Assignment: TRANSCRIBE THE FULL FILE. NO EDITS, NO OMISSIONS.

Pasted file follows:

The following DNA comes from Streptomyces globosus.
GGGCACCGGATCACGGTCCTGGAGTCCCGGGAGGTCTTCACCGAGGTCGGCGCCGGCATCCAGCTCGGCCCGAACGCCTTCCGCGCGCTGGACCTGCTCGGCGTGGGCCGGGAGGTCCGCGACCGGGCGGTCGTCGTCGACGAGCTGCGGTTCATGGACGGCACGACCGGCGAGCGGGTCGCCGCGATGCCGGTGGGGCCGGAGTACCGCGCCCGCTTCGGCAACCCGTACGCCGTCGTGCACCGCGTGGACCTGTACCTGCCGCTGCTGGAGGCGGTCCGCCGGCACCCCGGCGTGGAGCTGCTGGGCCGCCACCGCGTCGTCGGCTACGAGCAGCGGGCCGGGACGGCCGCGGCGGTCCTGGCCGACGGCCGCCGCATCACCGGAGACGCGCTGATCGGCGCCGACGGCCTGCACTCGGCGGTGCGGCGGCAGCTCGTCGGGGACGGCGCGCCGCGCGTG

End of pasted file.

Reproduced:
The following DNA comes from Streptomyces globosus.
GGGCACCGGATCACGGTCCTGGAGTCCCGGGAGGTCTTCACCGAGGTCGGCGCCGGCATCCAGCTCGGCCCGAACGCCTTCCGCGCGCTGGACCTGCTCGGCGTGGGCCGGGAGGTCCGCGACCGGGCGGTCGTCGTCGACGAGCTGCGGTTCATGGACGGCACGACCGGCGAGCGGGTCGCCGCGATGCCGGTGGGGCCGGAGTACCGCGCCCGCTTCGGCAACCCGTACGCCGTCGTGCACCGCGTGGACCTGTACCTGCCGCTGCTGGAGGCGGTCCGCCGGCACCCCGGCGTGGAGCTGCTGGGCCGCCACCGCGTCGTCGGCTACGAGCAGCGGGCCGGGACGGCCGCGGCGGTCCTGGCCGACGGCCGCCGCATCACCGGAGACGCGCTGATCGGCGCCGACGGCCTGCACTCGGCGGTGCGGCGGCAGCTCGTCGGGGACGGCGCGCCGCGCGTG